- Alphabet has hired former U.S. Food and Drug commissioner Robert M. Califf, the company confirmed to CNBC.
- Califf will lead strategy and policy for Alphabet's health subsidiaries, according to Duke University.
- Califf's appointment comes as the company shakes up its health subsidiaries.
Alphabet has tapped former U.S. Food and Drug Administration Commissioner Robert M. Califf to lead the company's health strategy and policy.
Starting in November, Califf will become the full-time head of strategy and policy for its Verily Life Sciences and Google Health divisions, according to a blog post by Duke University Monday. Alphabet confirmed to CNBC that Califf will be joining the company full-time but declined to comment on specific duties.
The new hire comes one year after the company hired David Feinberg to oversee Google Health. He has recently been consolidating teams across the company including its hardware division and artificial intelligence division DeepMind, which announced its biggest breakthrough in health last month. Verily, Alphabet's life sciences company, has been functioning relatively independently of Google Health, but it does license technology from Google. Califf is the first known hire whose duties span both Google and Verily.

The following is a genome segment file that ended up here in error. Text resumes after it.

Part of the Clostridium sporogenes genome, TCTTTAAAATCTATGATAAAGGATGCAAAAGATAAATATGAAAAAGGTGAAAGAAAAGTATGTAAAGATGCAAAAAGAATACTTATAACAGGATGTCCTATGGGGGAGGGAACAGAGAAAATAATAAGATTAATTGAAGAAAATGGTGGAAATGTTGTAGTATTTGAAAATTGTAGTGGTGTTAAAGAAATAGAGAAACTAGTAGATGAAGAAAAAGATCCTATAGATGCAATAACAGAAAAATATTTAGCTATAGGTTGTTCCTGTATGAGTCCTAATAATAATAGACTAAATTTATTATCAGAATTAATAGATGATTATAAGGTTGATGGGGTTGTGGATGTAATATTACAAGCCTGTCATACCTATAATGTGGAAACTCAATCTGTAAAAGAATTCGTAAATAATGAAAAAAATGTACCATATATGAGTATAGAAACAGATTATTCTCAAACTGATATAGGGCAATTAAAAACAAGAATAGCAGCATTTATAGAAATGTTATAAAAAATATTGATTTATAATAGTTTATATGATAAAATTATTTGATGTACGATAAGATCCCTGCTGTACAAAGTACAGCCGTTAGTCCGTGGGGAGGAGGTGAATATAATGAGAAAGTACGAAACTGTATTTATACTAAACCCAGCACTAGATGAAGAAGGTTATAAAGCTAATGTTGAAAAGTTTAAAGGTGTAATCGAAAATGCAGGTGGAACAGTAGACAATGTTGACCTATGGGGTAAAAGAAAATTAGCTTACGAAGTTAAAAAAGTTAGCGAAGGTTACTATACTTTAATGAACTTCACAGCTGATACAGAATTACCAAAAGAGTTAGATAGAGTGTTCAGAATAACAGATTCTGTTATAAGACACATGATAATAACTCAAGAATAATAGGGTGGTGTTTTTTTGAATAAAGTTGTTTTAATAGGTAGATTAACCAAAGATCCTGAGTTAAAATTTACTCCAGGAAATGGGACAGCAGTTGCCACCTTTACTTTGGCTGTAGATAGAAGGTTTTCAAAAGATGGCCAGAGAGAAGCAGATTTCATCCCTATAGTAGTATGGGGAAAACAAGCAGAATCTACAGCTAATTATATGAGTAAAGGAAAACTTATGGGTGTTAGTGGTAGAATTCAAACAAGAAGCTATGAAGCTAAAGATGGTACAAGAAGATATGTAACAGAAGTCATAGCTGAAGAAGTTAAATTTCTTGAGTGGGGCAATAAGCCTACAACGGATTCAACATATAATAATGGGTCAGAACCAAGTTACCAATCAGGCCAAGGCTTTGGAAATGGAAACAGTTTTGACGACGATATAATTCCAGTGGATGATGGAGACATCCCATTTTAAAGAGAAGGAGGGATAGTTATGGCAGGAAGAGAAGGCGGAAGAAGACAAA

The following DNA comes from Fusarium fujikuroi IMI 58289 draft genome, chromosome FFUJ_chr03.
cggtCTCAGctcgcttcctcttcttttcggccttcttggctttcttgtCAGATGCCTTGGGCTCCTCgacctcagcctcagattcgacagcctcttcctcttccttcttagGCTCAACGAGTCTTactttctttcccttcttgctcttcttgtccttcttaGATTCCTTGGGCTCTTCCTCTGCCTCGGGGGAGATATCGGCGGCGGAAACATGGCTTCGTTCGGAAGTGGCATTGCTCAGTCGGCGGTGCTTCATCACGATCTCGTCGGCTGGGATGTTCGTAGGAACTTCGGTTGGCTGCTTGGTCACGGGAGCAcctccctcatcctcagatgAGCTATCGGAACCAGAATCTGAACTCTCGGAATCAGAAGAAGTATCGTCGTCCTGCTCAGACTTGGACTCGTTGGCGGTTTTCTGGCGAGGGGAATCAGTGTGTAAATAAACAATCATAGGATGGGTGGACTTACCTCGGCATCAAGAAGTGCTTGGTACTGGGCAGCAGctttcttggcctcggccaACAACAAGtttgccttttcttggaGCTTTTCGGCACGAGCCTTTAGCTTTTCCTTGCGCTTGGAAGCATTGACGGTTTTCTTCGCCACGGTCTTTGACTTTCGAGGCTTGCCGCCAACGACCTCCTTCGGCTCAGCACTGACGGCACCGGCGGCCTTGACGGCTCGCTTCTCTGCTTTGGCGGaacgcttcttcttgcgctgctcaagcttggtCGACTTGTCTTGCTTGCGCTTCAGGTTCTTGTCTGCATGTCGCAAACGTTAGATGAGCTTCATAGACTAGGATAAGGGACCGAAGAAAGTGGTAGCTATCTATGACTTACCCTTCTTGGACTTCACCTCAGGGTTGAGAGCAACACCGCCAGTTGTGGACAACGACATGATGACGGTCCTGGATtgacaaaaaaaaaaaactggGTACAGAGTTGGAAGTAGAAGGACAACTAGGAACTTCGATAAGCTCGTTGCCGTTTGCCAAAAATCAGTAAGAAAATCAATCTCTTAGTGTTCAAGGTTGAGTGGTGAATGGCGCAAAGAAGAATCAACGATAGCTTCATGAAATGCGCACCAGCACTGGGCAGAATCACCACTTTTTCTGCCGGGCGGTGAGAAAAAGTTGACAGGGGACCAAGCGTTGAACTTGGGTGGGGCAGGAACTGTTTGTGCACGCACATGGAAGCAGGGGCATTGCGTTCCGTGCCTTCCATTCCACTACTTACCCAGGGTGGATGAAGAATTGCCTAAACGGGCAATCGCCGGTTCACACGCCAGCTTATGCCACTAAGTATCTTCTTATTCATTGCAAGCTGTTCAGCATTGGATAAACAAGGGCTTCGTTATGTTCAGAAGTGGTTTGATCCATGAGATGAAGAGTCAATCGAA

The company first tapped Califf to be an advisor for Verily Life Sciences in 2017, where he split responsibilities between it and Duke University. He helped create the Duke Clinical Research Institute (DCRI), which became the nation's largest academic clinical research organization under his leadership, according to Monday's blog post. Prior to Duke, Califf served as FDA Commissioner under the Obama administration.
Califf has also become an influential voice among discussions about health efforts between public and private sectors. Last week, on a panel at the annual Rock Health Summit, Califf noted that tech companies can play a huge role in improving health care information exchange.
Califf will remain on faculty at Duke University as an adjunct professor in the Duke University School of Medicine, according to Duke's blog post.
--CNBC's Christina Farr contributed to this report.
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